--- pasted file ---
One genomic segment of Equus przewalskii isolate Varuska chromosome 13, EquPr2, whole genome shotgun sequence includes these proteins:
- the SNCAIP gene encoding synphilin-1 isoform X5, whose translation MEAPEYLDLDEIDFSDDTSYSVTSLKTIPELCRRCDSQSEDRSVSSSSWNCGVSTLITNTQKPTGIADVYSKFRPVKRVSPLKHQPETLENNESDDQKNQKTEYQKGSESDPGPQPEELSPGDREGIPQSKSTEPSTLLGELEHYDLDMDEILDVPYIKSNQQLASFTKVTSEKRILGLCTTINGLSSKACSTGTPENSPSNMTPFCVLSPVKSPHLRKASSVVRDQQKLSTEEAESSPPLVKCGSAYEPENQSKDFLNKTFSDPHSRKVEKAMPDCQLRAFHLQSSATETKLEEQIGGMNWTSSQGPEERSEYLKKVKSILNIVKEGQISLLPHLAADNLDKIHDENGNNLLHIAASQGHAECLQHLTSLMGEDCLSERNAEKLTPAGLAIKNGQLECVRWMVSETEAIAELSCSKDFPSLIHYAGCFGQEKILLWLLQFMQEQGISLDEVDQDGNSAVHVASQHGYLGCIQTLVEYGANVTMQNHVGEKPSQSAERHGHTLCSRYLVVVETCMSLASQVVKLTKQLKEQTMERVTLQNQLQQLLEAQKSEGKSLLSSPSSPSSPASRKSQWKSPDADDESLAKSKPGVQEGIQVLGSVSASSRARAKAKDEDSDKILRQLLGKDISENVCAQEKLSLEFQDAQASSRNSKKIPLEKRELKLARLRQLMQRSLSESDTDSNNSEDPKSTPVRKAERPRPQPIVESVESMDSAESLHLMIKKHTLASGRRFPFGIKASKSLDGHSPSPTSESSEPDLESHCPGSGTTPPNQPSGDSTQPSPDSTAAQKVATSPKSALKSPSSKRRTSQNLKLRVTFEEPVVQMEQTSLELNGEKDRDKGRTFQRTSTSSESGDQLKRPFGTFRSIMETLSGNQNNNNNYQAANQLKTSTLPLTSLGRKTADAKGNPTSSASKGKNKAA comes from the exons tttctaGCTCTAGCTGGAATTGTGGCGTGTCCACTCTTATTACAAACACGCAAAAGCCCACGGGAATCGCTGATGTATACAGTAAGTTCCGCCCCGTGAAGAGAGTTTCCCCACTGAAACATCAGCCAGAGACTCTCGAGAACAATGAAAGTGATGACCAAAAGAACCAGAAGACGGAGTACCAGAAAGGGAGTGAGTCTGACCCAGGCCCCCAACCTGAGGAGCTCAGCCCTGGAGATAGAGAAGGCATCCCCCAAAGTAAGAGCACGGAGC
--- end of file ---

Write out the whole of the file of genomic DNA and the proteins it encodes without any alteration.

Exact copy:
One genomic segment of Equus przewalskii isolate Varuska chromosome 13, EquPr2, whole genome shotgun sequence includes these proteins:
- the SNCAIP gene encoding synphilin-1 isoform X5, whose translation MEAPEYLDLDEIDFSDDTSYSVTSLKTIPELCRRCDSQSEDRSVSSSSWNCGVSTLITNTQKPTGIADVYSKFRPVKRVSPLKHQPETLENNESDDQKNQKTEYQKGSESDPGPQPEELSPGDREGIPQSKSTEPSTLLGELEHYDLDMDEILDVPYIKSNQQLASFTKVTSEKRILGLCTTINGLSSKACSTGTPENSPSNMTPFCVLSPVKSPHLRKASSVVRDQQKLSTEEAESSPPLVKCGSAYEPENQSKDFLNKTFSDPHSRKVEKAMPDCQLRAFHLQSSATETKLEEQIGGMNWTSSQGPEERSEYLKKVKSILNIVKEGQISLLPHLAADNLDKIHDENGNNLLHIAASQGHAECLQHLTSLMGEDCLSERNAEKLTPAGLAIKNGQLECVRWMVSETEAIAELSCSKDFPSLIHYAGCFGQEKILLWLLQFMQEQGISLDEVDQDGNSAVHVASQHGYLGCIQTLVEYGANVTMQNHVGEKPSQSAERHGHTLCSRYLVVVETCMSLASQVVKLTKQLKEQTMERVTLQNQLQQLLEAQKSEGKSLLSSPSSPSSPASRKSQWKSPDADDESLAKSKPGVQEGIQVLGSVSASSRARAKAKDEDSDKILRQLLGKDISENVCAQEKLSLEFQDAQASSRNSKKIPLEKRELKLARLRQLMQRSLSESDTDSNNSEDPKSTPVRKAERPRPQPIVESVESMDSAESLHLMIKKHTLASGRRFPFGIKASKSLDGHSPSPTSESSEPDLESHCPGSGTTPPNQPSGDSTQPSPDSTAAQKVATSPKSALKSPSSKRRTSQNLKLRVTFEEPVVQMEQTSLELNGEKDRDKGRTFQRTSTSSESGDQLKRPFGTFRSIMETLSGNQNNNNNYQAANQLKTSTLPLTSLGRKTADAKGNPTSSASKGKNKAA comes from the exons tttctaGCTCTAGCTGGAATTGTGGCGTGTCCACTCTTATTACAAACACGCAAAAGCCCACGGGAATCGCTGATGTATACAGTAAGTTCCGCCCCGTGAAGAGAGTTTCCCCACTGAAACATCAGCCAGAGACTCTCGAGAACAATGAAAGTGATGACCAAAAGAACCAGAAGACGGAGTACCAGAAAGGGAGTGAGTCTGACCCAGGCCCCCAACCTGAGGAGCTCAGCCCTGGAGATAGAGAAGGCATCCCCCAAAGTAAGAGCACGGAGC